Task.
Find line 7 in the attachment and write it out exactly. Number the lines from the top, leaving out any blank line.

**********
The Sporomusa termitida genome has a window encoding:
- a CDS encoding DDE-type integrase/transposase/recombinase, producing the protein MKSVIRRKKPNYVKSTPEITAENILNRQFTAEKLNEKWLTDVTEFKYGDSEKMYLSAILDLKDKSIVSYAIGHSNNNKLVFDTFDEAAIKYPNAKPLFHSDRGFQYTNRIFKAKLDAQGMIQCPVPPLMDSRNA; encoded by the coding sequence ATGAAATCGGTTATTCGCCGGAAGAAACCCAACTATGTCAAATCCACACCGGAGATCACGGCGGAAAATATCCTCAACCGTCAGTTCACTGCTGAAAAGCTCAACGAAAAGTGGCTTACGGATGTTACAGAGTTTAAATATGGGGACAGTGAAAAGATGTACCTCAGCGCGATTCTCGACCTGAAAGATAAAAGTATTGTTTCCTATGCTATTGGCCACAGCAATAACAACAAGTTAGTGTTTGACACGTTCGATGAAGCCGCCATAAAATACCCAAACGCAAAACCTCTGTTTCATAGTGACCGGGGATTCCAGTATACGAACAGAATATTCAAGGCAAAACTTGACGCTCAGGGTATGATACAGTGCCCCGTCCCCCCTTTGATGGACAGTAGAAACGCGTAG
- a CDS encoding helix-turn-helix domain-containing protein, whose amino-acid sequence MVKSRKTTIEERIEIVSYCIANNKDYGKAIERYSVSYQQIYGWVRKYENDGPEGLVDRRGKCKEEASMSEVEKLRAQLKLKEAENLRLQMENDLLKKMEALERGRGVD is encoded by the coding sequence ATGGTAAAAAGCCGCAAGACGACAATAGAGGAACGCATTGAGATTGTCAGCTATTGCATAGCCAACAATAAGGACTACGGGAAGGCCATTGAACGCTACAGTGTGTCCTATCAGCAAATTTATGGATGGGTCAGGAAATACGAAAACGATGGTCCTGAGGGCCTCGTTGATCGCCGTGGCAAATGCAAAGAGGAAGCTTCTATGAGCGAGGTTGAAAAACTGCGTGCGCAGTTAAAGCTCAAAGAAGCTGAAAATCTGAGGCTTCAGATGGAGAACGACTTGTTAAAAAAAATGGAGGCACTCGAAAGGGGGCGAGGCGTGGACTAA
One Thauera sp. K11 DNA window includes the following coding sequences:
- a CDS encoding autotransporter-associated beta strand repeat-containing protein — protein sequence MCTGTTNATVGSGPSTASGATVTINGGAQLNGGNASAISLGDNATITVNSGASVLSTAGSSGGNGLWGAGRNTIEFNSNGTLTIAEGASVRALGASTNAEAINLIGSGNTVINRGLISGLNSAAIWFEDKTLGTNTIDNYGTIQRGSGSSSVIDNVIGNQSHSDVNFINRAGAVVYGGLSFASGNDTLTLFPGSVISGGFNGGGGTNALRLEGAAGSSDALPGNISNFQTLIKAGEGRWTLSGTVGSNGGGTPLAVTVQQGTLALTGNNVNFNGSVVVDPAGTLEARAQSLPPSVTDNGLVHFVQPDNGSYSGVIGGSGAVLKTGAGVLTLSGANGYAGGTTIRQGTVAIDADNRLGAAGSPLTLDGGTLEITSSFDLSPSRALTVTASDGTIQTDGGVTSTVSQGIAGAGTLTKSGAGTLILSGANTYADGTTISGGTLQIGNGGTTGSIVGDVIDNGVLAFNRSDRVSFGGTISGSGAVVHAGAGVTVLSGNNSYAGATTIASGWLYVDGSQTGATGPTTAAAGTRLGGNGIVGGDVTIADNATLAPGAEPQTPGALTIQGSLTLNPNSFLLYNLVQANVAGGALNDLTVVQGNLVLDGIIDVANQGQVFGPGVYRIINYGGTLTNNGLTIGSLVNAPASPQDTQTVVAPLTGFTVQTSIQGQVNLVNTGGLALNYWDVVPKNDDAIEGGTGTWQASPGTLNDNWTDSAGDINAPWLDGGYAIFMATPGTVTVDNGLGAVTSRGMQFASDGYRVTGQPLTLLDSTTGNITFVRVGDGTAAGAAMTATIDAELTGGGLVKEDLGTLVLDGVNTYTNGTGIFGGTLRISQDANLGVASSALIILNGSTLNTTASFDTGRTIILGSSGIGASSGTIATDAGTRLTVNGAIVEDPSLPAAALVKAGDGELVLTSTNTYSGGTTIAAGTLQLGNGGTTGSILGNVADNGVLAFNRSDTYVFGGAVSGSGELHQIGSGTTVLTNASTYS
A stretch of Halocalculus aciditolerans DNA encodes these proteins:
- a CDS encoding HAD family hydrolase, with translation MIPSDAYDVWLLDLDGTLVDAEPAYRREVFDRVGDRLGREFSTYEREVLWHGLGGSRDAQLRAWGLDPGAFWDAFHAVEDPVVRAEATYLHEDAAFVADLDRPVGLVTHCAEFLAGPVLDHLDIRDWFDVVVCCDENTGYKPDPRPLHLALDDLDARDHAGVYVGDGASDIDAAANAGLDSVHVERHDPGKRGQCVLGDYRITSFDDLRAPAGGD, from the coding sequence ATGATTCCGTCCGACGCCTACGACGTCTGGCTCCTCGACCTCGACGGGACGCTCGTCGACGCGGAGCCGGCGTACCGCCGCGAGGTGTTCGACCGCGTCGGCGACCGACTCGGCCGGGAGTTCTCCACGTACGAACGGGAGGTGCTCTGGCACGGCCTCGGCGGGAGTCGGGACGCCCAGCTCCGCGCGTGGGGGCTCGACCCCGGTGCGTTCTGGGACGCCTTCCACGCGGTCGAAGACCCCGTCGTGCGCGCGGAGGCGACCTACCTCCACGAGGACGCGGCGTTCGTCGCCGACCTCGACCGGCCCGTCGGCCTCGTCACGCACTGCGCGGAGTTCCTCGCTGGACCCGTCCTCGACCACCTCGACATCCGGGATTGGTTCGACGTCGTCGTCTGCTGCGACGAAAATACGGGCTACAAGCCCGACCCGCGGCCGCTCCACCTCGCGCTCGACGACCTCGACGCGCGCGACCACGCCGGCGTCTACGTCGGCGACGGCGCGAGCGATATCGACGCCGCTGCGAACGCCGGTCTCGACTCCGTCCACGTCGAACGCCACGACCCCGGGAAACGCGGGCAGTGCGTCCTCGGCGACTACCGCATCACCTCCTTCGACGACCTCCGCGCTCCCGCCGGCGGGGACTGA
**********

- a CDS encoding HAD family hydrolase, with translation MIPSDAYDVWLLDLDGTLVDAEPAYRREVFDRVGDRLGREFSTYEREVLWHGLGGSRDAQLRAWGLDPGAFWDAFHAVEDPVVRAEATYLHEDAAFVADLDRPVGLVTHCAEFLAGPVLDHLDIRDWFDVVVCCDENTGYKPDPRPLHLALDDLDARDHAGVYVGDGASDIDAAANAGLDSVHVERHDPGKRGQCVLGDYRITSFDDLRAPAGGD, from the coding sequence ATGATTCCGTCCGACGCCTACGACGTCTGGCTCCTCGACCTCGACGGGACGCTCGTCGACGCGGAGCCGGCGTACCGCCGCGAGGTGTTCGACCGCGTCGGCGACCGACTCGGCCGGGAGTTCTCCACGTACGAACGGGAGGTGCTCTGGCACGGCCTCGGCGGGAGTCGGGACGCCCAGCTCCGCGCGTGGGGGCTCGACCCCGGTGCGTTCTGGGACGCCTTCCACGCGGTCGAAGACCCCGTCGTGCGCGCGGAGGCGACCTACCTCCACGAGGACGCGGCGTTCGTCGCCGACCTCGACCGGCCCGTCGGCCTCGTCACGCACTGCGCGGAGTTCCTCGCTGGACCCGTCCTCGACCACCTCGACATCCGGGATTGGTTCGACGTCGTCGTCTGCTGCGACGAAAATACGGGCTACAAGCCCGACCCGCGGCCGCTCCACCTCGCGCTCGACGACCTCGACGCGCGCGACCACGCCGGCGTCTACGTCGGCGACGGCGCGAGCGATATCGACGCCGCTGCGAACGCCGGTCTCGACTCCGTCCACGTCGAACGCCACGACCCCGGGAAACGCGGGCAGTGCGTCCTCGGCGACTACCGCATCACCTCCTTCGACGACCTCCGCGCTCCCGCCGGCGGGGACTGA